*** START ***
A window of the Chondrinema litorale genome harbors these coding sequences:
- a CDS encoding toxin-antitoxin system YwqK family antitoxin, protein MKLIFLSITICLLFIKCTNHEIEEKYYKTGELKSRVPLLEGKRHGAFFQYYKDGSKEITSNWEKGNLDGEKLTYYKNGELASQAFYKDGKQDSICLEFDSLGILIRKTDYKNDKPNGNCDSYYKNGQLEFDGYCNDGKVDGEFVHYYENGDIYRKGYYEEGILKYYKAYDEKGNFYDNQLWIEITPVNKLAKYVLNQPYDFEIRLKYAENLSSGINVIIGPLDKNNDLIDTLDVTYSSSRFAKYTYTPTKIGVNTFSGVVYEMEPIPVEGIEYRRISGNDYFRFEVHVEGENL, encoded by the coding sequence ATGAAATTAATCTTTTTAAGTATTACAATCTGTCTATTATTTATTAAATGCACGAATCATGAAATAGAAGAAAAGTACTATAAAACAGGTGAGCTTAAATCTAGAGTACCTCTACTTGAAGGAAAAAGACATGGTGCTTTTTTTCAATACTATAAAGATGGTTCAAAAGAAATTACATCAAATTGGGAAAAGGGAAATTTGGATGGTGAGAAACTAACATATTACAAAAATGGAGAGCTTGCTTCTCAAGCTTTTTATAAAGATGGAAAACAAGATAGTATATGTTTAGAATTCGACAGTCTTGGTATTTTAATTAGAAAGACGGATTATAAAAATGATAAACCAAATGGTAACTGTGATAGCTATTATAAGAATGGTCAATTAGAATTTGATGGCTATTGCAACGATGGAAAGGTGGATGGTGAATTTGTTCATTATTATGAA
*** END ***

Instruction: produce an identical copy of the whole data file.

A window of the Chondrinema litorale genome harbors these coding sequences:
- a CDS encoding toxin-antitoxin system YwqK family antitoxin, protein MKLIFLSITICLLFIKCTNHEIEEKYYKTGELKSRVPLLEGKRHGAFFQYYKDGSKEITSNWEKGNLDGEKLTYYKNGELASQAFYKDGKQDSICLEFDSLGILIRKTDYKNDKPNGNCDSYYKNGQLEFDGYCNDGKVDGEFVHYYENGDIYRKGYYEEGILKYYKAYDEKGNFYDNQLWIEITPVNKLAKYVLNQPYDFEIRLKYAENLSSGINVIIGPLDKNNDLIDTLDVTYSSSRFAKYTYTPTKIGVNTFSGVVYEMEPIPVEGIEYRRISGNDYFRFEVHVEGENL, encoded by the coding sequence ATGAAATTAATCTTTTTAAGTATTACAATCTGTCTATTATTTATTAAATGCACGAATCATGAAATAGAAGAAAAGTACTATAAAACAGGTGAGCTTAAATCTAGAGTACCTCTACTTGAAGGAAAAAGACATGGTGCTTTTTTTCAATACTATAAAGATGGTTCAAAAGAAATTACATCAAATTGGGAAAAGGGAAATTTGGATGGTGAGAAACTAACATATTACAAAAATGGAGAGCTTGCTTCTCAAGCTTTTTATAAAGATGGAAAACAAGATAGTATATGTTTAGAATTCGACAGTCTTGGTATTTTAATTAGAAAGACGGATTATAAAAATGATAAACCAAATGGTAACTGTGATAGCTATTATAAGAATGGTCAATTAGAATTTGATGGCTATTGCAACGATGGAAAGGTGGATGGTGAATTTGTTCATTATTATGAA